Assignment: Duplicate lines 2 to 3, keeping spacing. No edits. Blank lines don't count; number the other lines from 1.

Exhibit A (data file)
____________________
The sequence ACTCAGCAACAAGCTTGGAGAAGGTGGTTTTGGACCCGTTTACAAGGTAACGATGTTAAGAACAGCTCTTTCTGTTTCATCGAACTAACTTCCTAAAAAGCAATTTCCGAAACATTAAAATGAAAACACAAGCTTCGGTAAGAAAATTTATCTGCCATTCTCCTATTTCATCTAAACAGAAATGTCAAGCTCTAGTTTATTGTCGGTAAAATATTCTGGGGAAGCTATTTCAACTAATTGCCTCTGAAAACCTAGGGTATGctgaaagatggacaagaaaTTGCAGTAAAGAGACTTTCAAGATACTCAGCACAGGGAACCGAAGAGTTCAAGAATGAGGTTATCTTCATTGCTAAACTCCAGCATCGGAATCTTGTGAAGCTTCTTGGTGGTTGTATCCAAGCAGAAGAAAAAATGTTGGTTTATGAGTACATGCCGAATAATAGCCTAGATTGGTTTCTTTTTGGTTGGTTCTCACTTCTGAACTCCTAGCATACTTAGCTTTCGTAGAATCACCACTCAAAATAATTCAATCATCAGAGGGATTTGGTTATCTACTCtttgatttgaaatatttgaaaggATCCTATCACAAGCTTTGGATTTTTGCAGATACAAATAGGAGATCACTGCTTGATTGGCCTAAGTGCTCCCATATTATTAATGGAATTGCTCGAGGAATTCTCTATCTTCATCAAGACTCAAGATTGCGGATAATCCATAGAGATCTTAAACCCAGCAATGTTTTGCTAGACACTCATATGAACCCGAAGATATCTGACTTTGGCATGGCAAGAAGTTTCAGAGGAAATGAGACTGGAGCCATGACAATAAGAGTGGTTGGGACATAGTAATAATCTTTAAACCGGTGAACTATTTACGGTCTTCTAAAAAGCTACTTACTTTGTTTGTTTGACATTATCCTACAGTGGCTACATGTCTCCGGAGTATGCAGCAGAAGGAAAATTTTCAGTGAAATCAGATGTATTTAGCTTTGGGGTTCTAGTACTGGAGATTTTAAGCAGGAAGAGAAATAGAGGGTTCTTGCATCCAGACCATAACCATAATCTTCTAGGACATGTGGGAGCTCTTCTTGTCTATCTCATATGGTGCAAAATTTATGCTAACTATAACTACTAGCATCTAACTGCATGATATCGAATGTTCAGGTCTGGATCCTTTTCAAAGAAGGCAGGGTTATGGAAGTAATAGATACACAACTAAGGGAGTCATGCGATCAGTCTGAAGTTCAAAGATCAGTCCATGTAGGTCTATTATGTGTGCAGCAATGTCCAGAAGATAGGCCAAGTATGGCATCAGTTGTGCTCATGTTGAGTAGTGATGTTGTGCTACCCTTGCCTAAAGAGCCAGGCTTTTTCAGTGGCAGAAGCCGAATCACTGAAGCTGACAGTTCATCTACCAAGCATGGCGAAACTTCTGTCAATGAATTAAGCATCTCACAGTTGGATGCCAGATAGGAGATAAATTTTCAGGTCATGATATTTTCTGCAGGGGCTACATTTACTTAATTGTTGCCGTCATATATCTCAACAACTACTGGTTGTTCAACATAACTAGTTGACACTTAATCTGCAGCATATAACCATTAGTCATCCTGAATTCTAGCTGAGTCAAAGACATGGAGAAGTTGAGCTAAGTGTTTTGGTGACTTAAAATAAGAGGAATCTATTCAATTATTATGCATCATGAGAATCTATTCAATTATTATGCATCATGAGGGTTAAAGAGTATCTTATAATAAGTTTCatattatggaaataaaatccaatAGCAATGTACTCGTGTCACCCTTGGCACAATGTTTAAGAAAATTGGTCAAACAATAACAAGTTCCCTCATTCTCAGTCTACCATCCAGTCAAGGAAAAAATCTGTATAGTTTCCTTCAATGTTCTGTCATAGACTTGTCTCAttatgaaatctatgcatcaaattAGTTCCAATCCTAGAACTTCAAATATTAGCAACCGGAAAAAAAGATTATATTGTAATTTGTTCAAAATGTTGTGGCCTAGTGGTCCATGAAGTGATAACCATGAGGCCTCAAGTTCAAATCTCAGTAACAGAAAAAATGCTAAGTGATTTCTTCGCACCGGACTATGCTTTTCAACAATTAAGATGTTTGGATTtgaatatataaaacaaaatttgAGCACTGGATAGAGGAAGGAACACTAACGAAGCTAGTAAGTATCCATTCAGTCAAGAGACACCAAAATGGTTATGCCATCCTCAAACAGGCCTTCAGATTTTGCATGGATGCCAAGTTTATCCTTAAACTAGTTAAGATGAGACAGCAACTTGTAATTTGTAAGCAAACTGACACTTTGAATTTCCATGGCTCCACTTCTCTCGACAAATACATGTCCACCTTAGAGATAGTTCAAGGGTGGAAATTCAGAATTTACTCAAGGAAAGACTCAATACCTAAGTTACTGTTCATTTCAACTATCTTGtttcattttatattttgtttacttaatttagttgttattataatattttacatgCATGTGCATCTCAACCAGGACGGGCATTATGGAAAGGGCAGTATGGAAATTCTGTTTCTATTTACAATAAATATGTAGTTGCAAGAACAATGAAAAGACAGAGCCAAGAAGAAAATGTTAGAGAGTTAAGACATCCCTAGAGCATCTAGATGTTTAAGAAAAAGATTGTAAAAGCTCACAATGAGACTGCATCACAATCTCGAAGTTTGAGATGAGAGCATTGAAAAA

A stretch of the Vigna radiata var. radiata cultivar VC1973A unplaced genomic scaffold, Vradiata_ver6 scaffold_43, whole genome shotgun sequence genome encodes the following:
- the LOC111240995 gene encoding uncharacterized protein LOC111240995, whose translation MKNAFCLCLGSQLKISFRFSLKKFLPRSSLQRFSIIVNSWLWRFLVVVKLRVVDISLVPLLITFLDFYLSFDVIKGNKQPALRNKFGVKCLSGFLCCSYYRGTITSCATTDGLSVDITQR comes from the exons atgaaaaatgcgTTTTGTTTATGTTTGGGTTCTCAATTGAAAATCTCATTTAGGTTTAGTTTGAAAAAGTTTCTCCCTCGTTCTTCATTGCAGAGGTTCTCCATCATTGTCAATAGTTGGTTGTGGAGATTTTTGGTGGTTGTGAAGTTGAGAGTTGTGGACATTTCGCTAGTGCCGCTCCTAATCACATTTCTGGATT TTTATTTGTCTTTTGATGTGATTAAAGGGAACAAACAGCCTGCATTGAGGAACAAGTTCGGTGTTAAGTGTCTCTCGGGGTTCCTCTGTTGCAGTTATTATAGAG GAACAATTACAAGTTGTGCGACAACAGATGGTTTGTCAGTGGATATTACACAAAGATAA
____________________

A stretch of the Vigna radiata var. radiata cultivar VC1973A unplaced genomic scaffold, Vradiata_ver6 scaffold_43, whole genome shotgun sequence genome encodes the following:
- the LOC111240995 gene encoding uncharacterized protein LOC111240995, whose translation MKNAFCLCLGSQLKISFRFSLKKFLPRSSLQRFSIIVNSWLWRFLVVVKLRVVDISLVPLLITFLDFYLSFDVIKGNKQPALRNKFGVKCLSGFLCCSYYRGTITSCATTDGLSVDITQR comes from the exons atgaaaaatgcgTTTTGTTTATGTTTGGGTTCTCAATTGAAAATCTCATTTAGGTTTAGTTTGAAAAAGTTTCTCCCTCGTTCTTCATTGCAGAGGTTCTCCATCATTGTCAATAGTTGGTTGTGGAGATTTTTGGTGGTTGTGAAGTTGAGAGTTGTGGACATTTCGCTAGTGCCGCTCCTAATCACATTTCTGGATT TTTATTTGTCTTTTGATGTGATTAAAGGGAACAAACAGCCTGCATTGAGGAACAAGTTCGGTGTTAAGTGTCTCTCGGGGTTCCTCTGTTGCAGTTATTATAGAG GAACAATTACAAGTTGTGCGACAACAGATGGTTTGTCAGTGGATATTACACAAAGATAA